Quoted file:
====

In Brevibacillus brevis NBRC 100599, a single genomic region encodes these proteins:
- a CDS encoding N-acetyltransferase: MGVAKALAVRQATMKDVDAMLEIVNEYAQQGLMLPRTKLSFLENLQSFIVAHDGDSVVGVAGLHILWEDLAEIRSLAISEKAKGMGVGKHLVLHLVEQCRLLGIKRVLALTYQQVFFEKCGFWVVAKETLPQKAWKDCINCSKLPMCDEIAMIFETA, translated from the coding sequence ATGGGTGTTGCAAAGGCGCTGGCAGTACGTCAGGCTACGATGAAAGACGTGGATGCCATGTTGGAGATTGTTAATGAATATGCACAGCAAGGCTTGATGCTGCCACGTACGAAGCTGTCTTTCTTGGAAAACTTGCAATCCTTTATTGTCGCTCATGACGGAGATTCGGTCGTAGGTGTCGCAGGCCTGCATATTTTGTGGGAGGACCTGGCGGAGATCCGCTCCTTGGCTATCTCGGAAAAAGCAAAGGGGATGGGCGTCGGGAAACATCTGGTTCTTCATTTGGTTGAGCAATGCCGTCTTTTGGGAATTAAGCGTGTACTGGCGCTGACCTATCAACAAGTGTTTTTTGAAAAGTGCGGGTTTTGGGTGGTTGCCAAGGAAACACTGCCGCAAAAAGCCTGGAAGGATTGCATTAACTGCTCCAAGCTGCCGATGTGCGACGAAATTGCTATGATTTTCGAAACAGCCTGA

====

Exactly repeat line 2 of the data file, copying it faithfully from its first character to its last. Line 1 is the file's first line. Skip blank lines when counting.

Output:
- a CDS encoding N-acetyltransferase: MGVAKALAVRQATMKDVDAMLEIVNEYAQQGLMLPRTKLSFLENLQSFIVAHDGDSVVGVAGLHILWEDLAEIRSLAISEKAKGMGVGKHLVLHLVEQCRLLGIKRVLALTYQQVFFEKCGFWVVAKETLPQKAWKDCINCSKLPMCDEIAMIFETA, translated from the coding sequence ATGGGTGTTGCAAAGGCGCTGGCAGTACGTCAGGCTACGATGAAAGACGTGGATGCCATGTTGGAGATTGTTAATGAATATGCACAGCAAGGCTTGATGCTGCCACGTACGAAGCTGTCTTTCTTGGAAAACTTGCAATCCTTTATTGTCGCTCATGACGGAGATTCGGTCGTAGGTGTCGCAGGCCTGCATATTTTGTGGGAGGACCTGGCGGAGATCCGCTCCTTGGCTATCTCGGAAAAAGCAAAGGGGATGGGCGTCGGGAAACATCTGGTTCTTCATTTGGTTGAGCAATGCCGTCTTTTGGGAATTAAGCGTGTACTGGCGCTGACCTATCAACAAGTGTTTTTTGAAAAGTGCGGGTTTTGGGTGGTTGCCAAGGAAACACTGCCGCAAAAAGCCTGGAAGGATTGCATTAACTGCTCCAAGCTGCCGATGTGCGACGAAATTGCTATGATTTTCGAAACAGCCTGA